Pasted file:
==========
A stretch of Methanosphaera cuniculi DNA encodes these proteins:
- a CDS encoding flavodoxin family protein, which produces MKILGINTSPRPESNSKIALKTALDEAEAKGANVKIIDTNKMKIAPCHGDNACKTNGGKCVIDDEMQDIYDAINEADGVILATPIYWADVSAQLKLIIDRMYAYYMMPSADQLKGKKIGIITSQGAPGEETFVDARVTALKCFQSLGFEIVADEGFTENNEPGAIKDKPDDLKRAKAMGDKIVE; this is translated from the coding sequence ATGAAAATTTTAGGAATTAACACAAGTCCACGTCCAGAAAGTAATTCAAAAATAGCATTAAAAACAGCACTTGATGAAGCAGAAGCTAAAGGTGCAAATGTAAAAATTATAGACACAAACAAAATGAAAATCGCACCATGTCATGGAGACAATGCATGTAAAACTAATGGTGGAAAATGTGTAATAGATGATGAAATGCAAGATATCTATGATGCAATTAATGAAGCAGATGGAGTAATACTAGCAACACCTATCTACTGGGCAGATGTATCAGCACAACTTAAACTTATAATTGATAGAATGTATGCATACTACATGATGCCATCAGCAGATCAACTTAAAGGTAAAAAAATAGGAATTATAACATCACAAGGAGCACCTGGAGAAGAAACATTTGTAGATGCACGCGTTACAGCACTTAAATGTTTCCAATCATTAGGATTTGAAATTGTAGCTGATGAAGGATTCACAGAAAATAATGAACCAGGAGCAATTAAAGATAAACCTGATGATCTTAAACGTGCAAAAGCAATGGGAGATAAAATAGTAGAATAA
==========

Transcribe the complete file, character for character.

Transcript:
A stretch of Methanosphaera cuniculi DNA encodes these proteins:
- a CDS encoding flavodoxin family protein, which produces MKILGINTSPRPESNSKIALKTALDEAEAKGANVKIIDTNKMKIAPCHGDNACKTNGGKCVIDDEMQDIYDAINEADGVILATPIYWADVSAQLKLIIDRMYAYYMMPSADQLKGKKIGIITSQGAPGEETFVDARVTALKCFQSLGFEIVADEGFTENNEPGAIKDKPDDLKRAKAMGDKIVE; this is translated from the coding sequence ATGAAAATTTTAGGAATTAACACAAGTCCACGTCCAGAAAGTAATTCAAAAATAGCATTAAAAACAGCACTTGATGAAGCAGAAGCTAAAGGTGCAAATGTAAAAATTATAGACACAAACAAAATGAAAATCGCACCATGTCATGGAGACAATGCATGTAAAACTAATGGTGGAAAATGTGTAATAGATGATGAAATGCAAGATATCTATGATGCAATTAATGAAGCAGATGGAGTAATACTAGCAACACCTATCTACTGGGCAGATGTATCAGCACAACTTAAACTTATAATTGATAGAATGTATGCATACTACATGATGCCATCAGCAGATCAACTTAAAGGTAAAAAAATAGGAATTATAACATCACAAGGAGCACCTGGAGAAGAAACATTTGTAGATGCACGCGTTACAGCACTTAAATGTTTCCAATCATTAGGATTTGAAATTGTAGCTGATGAAGGATTCACAGAAAATAATGAACCAGGAGCAATTAAAGATAAACCTGATGATCTTAAACGTGCAAAAGCAATGGGAGATAAAATAGTAGAATAA